-I think ?uestlove’s speech was second to Martin’s in quality.  ?uestlove was likewise full of passion, and a nice reminder that (my personal distaste aside) Daryl Hall And John Oates’ music is the best inducted example of how rock ‘n’ roll crosses social boundaries, both racial and generational, since probably 2010’s induction of ABBA.

-Right on Daryl.  Definitely need all those Philly artists you mentioned inducted… except solo Len Barry.  I’m a Cameo-Parkway fanatic, and even I’m only a “maybe” on the Dovells.

-No seriously, I had NO idea John Oates was that short.  Or maybe Daryl Hall is just that tall.

-Great speech from Stipe.

-Kudos to the editing people for getting most of the boos for Courtney Love edited out.  People who hate Courtney Love because Kurt Cobain committed suicide need to get stuffed right after Roger Friedman.  It wasn’t her fault.  They even exhumed the body recently to verify it.  Put it to bed with the other conspiracies.  Cobain killed himself, Elvis is dead, Oswald shot JFK, and 9/11 was not an inside job.  End of story.

-I mentioned this on Twitter, but it seems there’s a world of difference between seeing Joan Jett live and seeing her televised, because on HBO, she sucked.  It was worse than her tribute to the Dave Clark Five in ’08.  Maybe that’s why she’s not in the Hall yet.  I have no idea WTF to make of Gordon’s performance of “Aneurysm.”  Most realistic sonic reproduction since John Lennon’s truncated simulation of heroin withdrawal on “Cold Turkey,” perhaps?  You be the judge.  Good performances from Lorde and St. Vincent.

So those are my thoughts overall.  Add your own in the comments below.

As a P.S., my thanks to the vigilant folks at blogspot.  Recently I was notified of a new reply on an old topic that turned out to be a spambot, and they had deleted it before I could get logged in and delete it myself.  Thank-you.

Sunday, April 27, 2014

Mid-Season Report, 2014 Edition

The ceremonies have been held, but not televised.  April is almost over.  I’m late, and I apologize.  But in all fairness, it works out for the better.  In less than six months, we’ll have the nominees for the Class Of 2015.  There’s still awhile to go, but that’s one of the reasons we do the mid-season report: to sort out how we feel now and see how those feelings change as the time for the ballot’s announcement looms semi-ominously on the near horizon, just on the other side of a patch of fog.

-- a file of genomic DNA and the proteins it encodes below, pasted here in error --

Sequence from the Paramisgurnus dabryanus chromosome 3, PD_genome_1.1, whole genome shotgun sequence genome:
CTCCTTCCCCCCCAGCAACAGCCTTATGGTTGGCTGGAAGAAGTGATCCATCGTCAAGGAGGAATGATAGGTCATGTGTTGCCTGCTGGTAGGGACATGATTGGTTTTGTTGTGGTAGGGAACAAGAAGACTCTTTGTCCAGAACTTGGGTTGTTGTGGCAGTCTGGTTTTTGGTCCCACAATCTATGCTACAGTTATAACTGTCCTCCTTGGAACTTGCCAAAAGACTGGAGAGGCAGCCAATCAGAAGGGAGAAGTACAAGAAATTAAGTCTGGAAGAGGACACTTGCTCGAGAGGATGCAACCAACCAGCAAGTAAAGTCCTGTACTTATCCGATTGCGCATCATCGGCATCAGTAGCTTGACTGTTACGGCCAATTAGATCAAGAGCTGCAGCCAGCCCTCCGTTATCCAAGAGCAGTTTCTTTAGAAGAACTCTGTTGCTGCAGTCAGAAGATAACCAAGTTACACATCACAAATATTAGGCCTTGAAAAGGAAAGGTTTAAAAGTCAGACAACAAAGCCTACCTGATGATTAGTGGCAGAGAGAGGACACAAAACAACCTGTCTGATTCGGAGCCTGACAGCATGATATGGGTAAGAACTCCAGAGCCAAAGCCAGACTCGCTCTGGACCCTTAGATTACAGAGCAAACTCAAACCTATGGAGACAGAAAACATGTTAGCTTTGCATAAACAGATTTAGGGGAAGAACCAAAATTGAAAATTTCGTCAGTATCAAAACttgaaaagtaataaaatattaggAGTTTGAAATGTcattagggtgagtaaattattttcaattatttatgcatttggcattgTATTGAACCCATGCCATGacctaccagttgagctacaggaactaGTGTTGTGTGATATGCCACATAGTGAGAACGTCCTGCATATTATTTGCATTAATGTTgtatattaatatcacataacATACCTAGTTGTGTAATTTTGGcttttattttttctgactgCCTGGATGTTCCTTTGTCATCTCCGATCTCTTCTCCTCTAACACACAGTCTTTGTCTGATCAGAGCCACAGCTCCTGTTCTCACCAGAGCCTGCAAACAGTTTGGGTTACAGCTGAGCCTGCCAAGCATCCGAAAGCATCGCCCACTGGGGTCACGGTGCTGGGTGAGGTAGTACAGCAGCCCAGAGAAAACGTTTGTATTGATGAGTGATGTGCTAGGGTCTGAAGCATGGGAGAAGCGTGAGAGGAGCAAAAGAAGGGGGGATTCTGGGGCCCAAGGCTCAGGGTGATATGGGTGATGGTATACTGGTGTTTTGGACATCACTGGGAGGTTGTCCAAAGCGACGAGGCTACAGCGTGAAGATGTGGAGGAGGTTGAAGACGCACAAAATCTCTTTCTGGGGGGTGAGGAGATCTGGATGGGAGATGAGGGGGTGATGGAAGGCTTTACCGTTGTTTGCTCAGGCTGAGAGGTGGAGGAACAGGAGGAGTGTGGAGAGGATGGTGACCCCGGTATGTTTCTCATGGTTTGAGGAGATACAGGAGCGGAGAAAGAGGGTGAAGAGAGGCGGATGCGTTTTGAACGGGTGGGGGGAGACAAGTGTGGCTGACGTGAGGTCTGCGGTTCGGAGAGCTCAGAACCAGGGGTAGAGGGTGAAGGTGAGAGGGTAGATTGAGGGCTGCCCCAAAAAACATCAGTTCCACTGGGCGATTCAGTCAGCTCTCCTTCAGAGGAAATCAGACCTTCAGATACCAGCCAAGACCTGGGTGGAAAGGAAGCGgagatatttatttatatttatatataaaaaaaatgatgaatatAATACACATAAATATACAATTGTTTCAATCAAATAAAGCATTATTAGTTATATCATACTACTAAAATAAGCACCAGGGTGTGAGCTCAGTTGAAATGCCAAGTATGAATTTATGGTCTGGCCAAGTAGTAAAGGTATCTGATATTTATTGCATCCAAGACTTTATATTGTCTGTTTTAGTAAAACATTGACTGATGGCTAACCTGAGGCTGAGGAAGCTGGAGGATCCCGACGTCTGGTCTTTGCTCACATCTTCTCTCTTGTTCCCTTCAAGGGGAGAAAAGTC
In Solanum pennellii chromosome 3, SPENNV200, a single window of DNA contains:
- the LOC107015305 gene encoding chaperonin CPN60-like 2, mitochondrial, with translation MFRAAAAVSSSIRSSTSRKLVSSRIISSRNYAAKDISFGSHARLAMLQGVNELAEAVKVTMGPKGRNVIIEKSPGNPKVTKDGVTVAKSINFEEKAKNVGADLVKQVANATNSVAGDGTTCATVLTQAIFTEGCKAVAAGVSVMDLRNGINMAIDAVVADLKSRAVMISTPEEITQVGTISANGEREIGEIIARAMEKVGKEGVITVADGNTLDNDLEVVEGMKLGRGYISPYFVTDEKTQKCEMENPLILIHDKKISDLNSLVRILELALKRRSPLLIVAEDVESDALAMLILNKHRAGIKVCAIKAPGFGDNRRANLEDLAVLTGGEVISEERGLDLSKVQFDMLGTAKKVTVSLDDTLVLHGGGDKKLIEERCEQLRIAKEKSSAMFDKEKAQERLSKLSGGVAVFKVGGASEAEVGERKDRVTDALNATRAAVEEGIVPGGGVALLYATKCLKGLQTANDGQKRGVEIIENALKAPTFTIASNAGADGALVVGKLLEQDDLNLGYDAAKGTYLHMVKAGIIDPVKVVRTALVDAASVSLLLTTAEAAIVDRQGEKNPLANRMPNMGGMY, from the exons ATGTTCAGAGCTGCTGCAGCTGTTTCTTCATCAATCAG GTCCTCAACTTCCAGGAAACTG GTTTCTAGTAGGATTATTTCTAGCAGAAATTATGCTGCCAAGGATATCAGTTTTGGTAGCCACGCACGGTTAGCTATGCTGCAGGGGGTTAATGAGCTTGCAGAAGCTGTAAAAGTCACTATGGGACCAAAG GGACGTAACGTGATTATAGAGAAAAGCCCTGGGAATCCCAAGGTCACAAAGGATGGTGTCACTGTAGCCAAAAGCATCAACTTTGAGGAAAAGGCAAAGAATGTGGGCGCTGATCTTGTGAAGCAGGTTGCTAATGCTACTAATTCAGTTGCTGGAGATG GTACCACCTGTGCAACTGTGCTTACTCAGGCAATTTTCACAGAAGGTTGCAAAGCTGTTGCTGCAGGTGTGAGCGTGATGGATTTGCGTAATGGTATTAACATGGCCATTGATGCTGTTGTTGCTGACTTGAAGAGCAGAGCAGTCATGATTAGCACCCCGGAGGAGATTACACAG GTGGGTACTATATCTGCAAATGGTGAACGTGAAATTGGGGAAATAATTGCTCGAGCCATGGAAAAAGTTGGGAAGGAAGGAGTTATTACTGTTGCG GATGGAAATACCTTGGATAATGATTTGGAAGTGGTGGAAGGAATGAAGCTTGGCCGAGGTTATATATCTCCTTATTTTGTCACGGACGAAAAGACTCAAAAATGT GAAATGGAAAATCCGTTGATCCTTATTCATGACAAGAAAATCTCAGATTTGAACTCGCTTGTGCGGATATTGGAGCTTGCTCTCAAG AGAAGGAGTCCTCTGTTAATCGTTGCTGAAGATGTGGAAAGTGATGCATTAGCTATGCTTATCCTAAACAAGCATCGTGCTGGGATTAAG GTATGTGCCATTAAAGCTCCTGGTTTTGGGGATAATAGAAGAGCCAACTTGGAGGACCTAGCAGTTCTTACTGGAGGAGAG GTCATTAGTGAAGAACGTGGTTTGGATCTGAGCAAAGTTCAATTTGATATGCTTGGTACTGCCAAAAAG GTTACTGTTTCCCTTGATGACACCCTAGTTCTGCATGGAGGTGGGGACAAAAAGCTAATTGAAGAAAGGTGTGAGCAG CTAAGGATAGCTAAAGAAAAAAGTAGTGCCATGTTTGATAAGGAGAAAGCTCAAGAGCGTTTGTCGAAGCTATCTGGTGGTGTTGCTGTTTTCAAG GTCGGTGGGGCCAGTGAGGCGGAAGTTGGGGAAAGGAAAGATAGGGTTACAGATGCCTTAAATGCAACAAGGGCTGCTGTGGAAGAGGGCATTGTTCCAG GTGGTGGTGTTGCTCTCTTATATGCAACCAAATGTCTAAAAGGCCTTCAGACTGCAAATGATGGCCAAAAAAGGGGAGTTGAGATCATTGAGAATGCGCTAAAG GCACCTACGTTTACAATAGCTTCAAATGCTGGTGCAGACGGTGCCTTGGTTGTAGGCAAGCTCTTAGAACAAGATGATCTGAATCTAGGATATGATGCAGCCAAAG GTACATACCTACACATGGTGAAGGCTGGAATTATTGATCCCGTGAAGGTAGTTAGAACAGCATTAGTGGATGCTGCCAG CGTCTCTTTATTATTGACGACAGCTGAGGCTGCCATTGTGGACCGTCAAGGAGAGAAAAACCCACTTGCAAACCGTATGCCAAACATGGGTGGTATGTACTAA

The main reason it’s good that this year’s mid-season report is later than normal is because of what happened at the actual ceremony.  A lot of the people there, whether in speeches made by inductees or just by their mere presence, seemed to be trying to shape the upcoming ballot.  A lot of that is where we begin.

First off, the new NomCom members that got their big pushes in immediately: Questlove and Tom Morello.  On Future Rock Legends, I chuckled a comment about Tom Morello inducting KISS, and to be honest, that same amusement also applies to Questlove and his support of Daryl Hall And John Oates.  As the auto insurance commercial says, just another reason life is funny.  But between the two of them chatting it up afterwards, it became clear that they are simpatico in a lot of ways, musically.  I don’t know enough about the proceedings to say how powerful an alliance between only two people is, but it’s not something I would ignore either.  So it’s pretty safe to say at this point that N.W.A. will be back on the ballot.  We know Toure will continue pushing for rap acts, and these two new members are behind the rap group’s induction as well.  It also sounds like they’re agreed on trying to put Sonic Youth on the ballot.  I’m not as confident about Sonic Youth, though, since with the Cure and the Replacements recently failing, they may resurrect attempts to induct them, rather than creating a logjam of ‘80s alternative artists that are past nominees.  Nevertheless, with Kim Gordon as one of the women to lead Nirvana at the ceremonies, in what Krist Novoselic dubbed “Hervana”, her appearance could be seen as an appeal to the NomCom’s sensibilities.  The same could also be said on behalf of Joan Jett And The Blackhearts—who were surprisingly absent from this past ballot after being on the previous two—with Jett also one of the Hervana leaders.  Additionally, with one of the Meters reportedly being there behind Peter Gabriel on his set, it looks like there’s still plenty of push from within to get them in the Hall as well.

I don’t remember if the KISS members themselves said anything about acts they were championing, but KISS’s induction, much like Rush’s last year, points toward the popular pick being an inductee.  With KISS and Rush both inducted now, the attention of the classic rock devotees is actually pretty well-focused on getting Deep Purple inducted.  I think they may have even been name-dropped by Morello sometime after the ceremonies.  I don’t remember, and I don’t have the time to go re-wading through the marsh of the tweets from the event.  I think the same is true of Questlove mentioning Link Wray as well (hopefully to include the Ray-Men this time as well).  Maybe he said Dick Dale.  Don’t recall.  Unfortunately, what I do clearly remember is reading about Daryl Hall And John Oates bleeding their hearts for more Philadelphia acts.  “Unfortunately” because I see their pleas going unheeded.  So no Chubby Checker, Harold Melvin And The Blue Notes, Stylistics, etc.  It’s a shame, because it’s one of my favorite regional dialects of soul, but the Hall doesn’t give it too much love.  I’d be ecstatic if any of them appeared, especially Checker or Melvin & Co., but I’m just not holding out hope